Claim: Major policy decisions should always be left to politicians and other government experts.
Reason: Politicians and other government experts are more informed and thus have better judgment and perspective than do members of the general public.
Write a response in which you discuss the extent to which you agree or disagree with the claim and the reason on which that claim is based.
In modern-day democracies, the ultimate power of the policy-makers come
from the people they vow to serve. Who should be responsible for making important policy decisions that could potentially impact the livelihood of millions of people? Some people assert that because government officials and politicians have more information and a better perspective than the general public, they will be able to make better decisions and hence should be responsible for making such decisions. While I concede to the argument that the public is less informed, it is untenable to claim that all major policy decisions should be made exclusively by politicians and government experts.
To begin with, it is true that the government experts and the politicians can have more
access to information than the general public. On the one hand, the information the general public pays attention to is highly geographically dependent. On the other hand, governments have different agencies specialized at information gathering and analysis, which make the policy makers more informed. Let’s imagine an ordinary person living in the United States. He or she will understandably be more concerned about the news surrounding the State or city he or she lives in than the news about the trade disputes between China and the USA. Clearly, on issues related to the trade war, experts and politicians shall have better judgment. As a result, I agree the underlying reason of the proposal that experts and government officials are more informed.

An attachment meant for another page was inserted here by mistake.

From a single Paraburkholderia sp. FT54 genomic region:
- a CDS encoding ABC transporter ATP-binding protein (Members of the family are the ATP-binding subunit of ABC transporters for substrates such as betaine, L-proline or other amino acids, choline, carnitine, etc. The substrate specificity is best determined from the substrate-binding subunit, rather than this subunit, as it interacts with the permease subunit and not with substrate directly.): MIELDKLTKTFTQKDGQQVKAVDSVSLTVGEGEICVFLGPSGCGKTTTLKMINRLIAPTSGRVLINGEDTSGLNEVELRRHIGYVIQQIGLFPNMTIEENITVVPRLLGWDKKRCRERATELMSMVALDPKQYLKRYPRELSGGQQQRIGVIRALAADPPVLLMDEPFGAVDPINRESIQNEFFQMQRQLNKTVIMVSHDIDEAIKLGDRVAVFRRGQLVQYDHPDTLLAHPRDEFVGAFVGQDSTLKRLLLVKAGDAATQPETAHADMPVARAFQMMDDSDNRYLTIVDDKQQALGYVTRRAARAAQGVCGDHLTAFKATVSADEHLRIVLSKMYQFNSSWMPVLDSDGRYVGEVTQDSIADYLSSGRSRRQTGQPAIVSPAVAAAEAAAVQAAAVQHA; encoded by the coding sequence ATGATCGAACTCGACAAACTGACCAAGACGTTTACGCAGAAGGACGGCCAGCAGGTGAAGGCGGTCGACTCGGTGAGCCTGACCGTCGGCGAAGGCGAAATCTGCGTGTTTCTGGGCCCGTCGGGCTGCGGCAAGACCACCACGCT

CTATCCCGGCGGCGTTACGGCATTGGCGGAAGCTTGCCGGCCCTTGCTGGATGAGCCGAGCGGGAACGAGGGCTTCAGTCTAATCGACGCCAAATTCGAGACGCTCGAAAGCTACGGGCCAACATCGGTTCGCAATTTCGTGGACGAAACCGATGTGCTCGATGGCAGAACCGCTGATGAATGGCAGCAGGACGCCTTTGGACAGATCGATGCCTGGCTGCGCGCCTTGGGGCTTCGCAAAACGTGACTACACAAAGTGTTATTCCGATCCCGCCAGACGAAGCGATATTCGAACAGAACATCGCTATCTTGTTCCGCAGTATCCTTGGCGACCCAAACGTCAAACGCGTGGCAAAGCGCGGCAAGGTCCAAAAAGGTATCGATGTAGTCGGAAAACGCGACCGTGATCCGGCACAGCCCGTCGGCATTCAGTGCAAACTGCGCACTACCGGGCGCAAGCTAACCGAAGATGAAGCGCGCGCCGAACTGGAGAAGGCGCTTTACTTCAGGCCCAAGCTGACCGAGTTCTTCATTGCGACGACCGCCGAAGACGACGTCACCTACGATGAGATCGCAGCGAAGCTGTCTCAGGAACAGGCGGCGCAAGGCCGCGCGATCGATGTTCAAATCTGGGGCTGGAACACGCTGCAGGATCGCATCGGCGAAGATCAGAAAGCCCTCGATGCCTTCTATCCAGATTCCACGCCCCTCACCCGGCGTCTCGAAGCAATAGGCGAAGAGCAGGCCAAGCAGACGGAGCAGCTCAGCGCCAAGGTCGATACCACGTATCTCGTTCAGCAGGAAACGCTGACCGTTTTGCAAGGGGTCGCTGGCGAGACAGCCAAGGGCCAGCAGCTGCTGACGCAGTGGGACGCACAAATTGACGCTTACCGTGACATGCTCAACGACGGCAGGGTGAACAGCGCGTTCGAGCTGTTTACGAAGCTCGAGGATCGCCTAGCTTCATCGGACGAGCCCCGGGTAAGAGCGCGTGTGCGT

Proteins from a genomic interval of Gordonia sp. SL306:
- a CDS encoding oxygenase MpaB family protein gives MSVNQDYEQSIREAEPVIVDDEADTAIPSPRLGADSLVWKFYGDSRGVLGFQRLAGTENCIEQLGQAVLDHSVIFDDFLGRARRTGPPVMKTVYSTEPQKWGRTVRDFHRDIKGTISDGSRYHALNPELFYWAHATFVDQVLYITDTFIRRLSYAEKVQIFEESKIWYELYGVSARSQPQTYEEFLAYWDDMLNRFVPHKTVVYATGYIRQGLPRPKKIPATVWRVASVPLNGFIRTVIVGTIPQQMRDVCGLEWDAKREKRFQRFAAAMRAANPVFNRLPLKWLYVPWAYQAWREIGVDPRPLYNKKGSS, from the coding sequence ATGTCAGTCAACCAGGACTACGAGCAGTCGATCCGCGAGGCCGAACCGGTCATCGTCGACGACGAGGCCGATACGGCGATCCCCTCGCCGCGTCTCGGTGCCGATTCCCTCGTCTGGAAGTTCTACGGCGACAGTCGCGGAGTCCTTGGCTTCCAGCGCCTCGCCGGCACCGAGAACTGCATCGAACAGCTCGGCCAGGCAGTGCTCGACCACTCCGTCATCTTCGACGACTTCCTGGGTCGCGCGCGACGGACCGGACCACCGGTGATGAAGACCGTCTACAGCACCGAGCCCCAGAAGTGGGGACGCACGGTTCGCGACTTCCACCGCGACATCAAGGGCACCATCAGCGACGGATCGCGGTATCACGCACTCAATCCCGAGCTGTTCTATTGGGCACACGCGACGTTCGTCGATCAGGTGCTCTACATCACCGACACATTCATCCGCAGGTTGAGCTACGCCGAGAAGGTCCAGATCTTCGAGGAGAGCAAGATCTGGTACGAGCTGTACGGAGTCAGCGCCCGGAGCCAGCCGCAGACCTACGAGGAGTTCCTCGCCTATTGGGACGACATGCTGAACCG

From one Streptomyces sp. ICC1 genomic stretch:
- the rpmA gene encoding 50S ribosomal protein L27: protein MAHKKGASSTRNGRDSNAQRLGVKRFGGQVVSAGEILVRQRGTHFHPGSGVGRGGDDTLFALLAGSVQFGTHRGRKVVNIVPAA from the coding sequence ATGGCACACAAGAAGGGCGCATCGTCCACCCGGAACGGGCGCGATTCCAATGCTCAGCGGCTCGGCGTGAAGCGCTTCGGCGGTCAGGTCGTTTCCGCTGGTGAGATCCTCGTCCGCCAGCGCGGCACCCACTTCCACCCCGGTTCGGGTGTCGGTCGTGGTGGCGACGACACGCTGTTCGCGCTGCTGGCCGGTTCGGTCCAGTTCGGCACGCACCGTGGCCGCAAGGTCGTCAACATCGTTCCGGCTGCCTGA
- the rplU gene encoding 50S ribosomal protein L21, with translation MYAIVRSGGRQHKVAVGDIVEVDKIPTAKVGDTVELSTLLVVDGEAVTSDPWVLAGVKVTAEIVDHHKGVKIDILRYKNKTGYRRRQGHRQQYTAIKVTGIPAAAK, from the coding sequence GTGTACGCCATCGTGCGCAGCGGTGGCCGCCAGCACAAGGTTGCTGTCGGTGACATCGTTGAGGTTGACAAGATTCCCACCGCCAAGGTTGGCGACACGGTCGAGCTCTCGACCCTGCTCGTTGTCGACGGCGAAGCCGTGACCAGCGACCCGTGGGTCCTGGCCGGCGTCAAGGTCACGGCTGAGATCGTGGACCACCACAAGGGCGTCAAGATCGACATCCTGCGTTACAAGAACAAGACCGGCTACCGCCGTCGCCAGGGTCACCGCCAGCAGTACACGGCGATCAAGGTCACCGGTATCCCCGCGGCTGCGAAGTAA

However, the lines of reasoning above do not justify the proposal that all major decisions
should be left to politicians and experts. To understand why, I would like to point out one of the fundamental assumptions: politicians and experts will make use the best of their judgment on the basis of available information to reach the best decision. This very assumption, however, is unwarranted. Instead, I venture to argue that there is a tendency for politicians to retain power, and hence their decisions are likely based on the prospect of attracting the most voters. A case in point is the current President of the United State, Donald J. Trump, who downplays the severity of the novel coronavirus. Fully knowing the lethal and contagious
nature of this disease that currently has no vaccine, President Trump in early March did not take proper precautions to prevent the spread of the disease for the reason that panicking may lead to massive stock crash. That scenario would greatly jeopardize his re-election bid. As a result, important decisions cannot be always left to the people inside the government since they could have ulterior motives.
To summarize, I do acknowledge that the existence of various government agencies keep experts and politicians much better informed, but this reason alone in my opinion is not sufficient to support the claim that politicians should make all the important decisions because by doing so politicians may act for their own personal gains and interest instead of those of the public.